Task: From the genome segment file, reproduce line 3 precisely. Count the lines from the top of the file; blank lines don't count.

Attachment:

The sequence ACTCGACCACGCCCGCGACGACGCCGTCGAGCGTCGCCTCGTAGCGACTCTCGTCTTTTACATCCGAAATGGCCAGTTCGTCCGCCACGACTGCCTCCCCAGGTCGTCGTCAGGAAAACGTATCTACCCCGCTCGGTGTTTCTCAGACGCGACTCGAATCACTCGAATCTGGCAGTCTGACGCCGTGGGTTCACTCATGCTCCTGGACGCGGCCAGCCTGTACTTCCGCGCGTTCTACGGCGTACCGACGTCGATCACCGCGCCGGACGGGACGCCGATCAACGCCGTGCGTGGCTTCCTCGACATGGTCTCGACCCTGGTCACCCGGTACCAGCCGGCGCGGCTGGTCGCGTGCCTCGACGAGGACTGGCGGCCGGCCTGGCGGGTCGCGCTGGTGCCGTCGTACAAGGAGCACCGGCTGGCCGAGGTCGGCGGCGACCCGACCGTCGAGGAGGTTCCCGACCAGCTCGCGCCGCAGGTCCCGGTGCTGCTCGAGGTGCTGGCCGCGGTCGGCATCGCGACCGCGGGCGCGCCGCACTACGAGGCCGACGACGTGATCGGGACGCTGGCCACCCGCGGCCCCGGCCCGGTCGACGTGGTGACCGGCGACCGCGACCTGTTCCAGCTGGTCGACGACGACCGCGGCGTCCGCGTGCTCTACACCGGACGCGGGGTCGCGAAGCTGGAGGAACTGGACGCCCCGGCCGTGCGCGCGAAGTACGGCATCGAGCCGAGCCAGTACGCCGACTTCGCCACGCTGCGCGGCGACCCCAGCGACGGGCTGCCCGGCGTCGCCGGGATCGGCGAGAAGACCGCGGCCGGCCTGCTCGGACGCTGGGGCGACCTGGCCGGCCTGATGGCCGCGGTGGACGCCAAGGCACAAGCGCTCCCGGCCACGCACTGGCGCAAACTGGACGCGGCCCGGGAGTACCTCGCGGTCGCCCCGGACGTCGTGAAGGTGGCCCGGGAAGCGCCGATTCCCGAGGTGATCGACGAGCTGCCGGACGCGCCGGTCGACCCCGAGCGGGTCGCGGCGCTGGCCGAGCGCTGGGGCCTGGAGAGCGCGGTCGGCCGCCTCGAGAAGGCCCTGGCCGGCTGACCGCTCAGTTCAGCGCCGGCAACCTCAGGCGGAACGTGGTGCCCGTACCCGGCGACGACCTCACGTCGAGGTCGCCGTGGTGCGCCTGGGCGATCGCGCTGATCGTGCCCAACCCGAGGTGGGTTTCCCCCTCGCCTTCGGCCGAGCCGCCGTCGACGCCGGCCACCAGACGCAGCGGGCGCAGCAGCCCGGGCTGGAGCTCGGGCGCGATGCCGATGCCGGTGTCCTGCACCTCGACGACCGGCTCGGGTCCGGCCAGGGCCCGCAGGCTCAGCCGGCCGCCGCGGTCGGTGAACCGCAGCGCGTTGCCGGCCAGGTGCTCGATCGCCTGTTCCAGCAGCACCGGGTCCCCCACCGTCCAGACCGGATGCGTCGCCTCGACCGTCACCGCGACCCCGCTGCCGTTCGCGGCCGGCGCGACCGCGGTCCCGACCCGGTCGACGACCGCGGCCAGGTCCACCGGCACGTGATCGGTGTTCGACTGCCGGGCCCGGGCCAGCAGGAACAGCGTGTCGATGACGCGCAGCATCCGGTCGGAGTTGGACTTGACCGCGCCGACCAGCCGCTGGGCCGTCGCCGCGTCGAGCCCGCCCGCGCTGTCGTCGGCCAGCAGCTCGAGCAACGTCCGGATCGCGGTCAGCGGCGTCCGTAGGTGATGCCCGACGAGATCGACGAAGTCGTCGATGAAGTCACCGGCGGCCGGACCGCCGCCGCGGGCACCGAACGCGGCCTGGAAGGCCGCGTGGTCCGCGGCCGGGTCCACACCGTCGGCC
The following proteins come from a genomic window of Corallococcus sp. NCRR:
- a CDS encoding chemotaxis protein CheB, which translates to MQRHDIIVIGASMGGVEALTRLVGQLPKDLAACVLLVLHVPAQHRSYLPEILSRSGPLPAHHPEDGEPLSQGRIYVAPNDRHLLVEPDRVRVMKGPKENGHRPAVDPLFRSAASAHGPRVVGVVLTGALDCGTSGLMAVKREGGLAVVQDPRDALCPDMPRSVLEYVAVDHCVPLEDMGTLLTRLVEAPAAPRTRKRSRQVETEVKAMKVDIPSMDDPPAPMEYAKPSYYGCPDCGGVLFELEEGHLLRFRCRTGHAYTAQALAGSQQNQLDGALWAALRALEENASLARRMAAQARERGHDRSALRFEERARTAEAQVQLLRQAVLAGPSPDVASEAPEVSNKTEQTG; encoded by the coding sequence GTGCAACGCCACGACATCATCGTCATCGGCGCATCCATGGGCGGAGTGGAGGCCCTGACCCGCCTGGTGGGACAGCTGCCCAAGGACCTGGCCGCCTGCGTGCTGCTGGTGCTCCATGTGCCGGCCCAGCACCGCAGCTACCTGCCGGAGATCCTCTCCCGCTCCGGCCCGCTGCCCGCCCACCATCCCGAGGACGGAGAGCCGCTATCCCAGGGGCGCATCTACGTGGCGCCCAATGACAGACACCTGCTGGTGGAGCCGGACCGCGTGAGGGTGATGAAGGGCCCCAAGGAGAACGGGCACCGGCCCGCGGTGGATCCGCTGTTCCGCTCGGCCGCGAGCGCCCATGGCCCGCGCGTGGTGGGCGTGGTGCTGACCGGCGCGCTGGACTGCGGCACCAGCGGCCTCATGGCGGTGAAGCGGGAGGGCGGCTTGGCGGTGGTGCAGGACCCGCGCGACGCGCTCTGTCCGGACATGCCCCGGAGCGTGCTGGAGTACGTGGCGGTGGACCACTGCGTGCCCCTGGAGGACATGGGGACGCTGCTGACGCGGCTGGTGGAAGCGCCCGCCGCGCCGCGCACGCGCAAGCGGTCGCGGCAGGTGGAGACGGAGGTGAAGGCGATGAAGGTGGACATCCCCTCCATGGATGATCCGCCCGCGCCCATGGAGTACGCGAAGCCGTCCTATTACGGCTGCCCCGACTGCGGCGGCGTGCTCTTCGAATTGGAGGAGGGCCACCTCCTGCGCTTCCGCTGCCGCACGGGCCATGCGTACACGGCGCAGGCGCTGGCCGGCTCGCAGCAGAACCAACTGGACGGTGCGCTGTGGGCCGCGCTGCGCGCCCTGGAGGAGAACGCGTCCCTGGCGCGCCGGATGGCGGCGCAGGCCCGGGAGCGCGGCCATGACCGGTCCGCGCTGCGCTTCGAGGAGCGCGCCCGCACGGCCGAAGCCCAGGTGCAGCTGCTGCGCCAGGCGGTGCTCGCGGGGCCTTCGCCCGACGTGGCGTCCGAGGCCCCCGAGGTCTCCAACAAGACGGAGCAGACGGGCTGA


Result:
- a CDS encoding chemotaxis protein CheB, which translates to MQRHDIIVIGASMGGVEALTRLVGQLPKDLAACVLLVLHVPAQHRSYLPEILSRSGPLPAHHPEDGEPLSQGRIYVAPNDRHLLVEPDRVRVMKGPKENGHRPAVDPLFRSAASAHGPRVVGVVLTGALDCGTSGLMAVKREGGLAVVQDPRDALCPDMPRSVLEYVAVDHCVPLEDMGTLLTRLVEAPAAPRTRKRSRQVETEVKAMKVDIPSMDDPPAPMEYAKPSYYGCPDCGGVLFELEEGHLLRFRCRTGHAYTAQALAGSQQNQLDGALWAALRALEENASLARRMAAQARERGHDRSALRFEERARTAEAQVQLLRQAVLAGPSPDVASEAPEVSNKTEQTG; encoded by the coding sequence GTGCAACGCCACGACATCATCGTCATCGGCGCATCCATGGGCGGAGTGGAGGCCCTGACCCGCCTGGTGGGACAGCTGCCCAAGGACCTGGCCGCCTGCGTGCTGCTGGTGCTCCATGTGCCGGCCCAGCACCGCAGCTACCTGCCGGAGATCCTCTCCCGCTCCGGCCCGCTGCCCGCCCACCATCCCGAGGACGGAGAGCCGCTATCCCAGGGGCGCATCTACGTGGCGCCCAATGACAGACACCTGCTGGTGGAGCCGGACCGCGTGAGGGTGATGAAGGGCCCCAAGGAGAACGGGCACCGGCCCGCGGTGGATCCGCTGTTCCGCTCGGCCGCGAGCGCCCATGGCCCGCGCGTGGTGGGCGTGGTGCTGACCGGCGCGCTGGACTGCGGCACCAGCGGCCTCATGGCGGTGAAGCGGGAGGGCGGCTTGGCGGTGGTGCAGGACCCGCGCGACGCGCTCTGTCCGGACATGCCCCGGAGCGTGCTGGAGTACGTGGCGGTGGACCACTGCGTGCCCCTGGAGGACATGGGGACGCTGCTGACGCGGCTGGTGGAAGCGCCCGCCGCGCCGCGCACGCGCAAGCGGTCGCGGCAGGTGGAGACGGAGGTGAAGGCGATGAAGGTGGACATCCCCTCCATGGATGATCCGCCCGCGCCCATGGAGTACGCGAAGCCGTCCTATTACGGCTGCCCCGACTGCGGCGGCGTGCTCTTCGAATTGGAGGAGGGCCACCTCCTGCGCTTCCGCTGCCGCACGGGCCATGCGTACACGGCGCAGGCGCTGGCCGGCTCGCAGCAGAACCAACTGGACGGTGCGCTGTGGGCCGCGCTGCGCGCCCTGGAGGAGAACGCGTCCCTGGCGCGCCGGATGGCGGCGCAGGCCCGGGAGCGCGGCCATGACCGGTCCGCGCTGCGCTTCGAGGAGCGCGCCCGCACGGCCGAAGCCCAGGTGCAGCTGCTGCGCCAGGCGGTGCTCGCGGGGCCTTCGCCCGACGTGGCGTCCGAGGCCCCCGAGGTCTCCAACAAGACGGAGCAGACGGGCTGA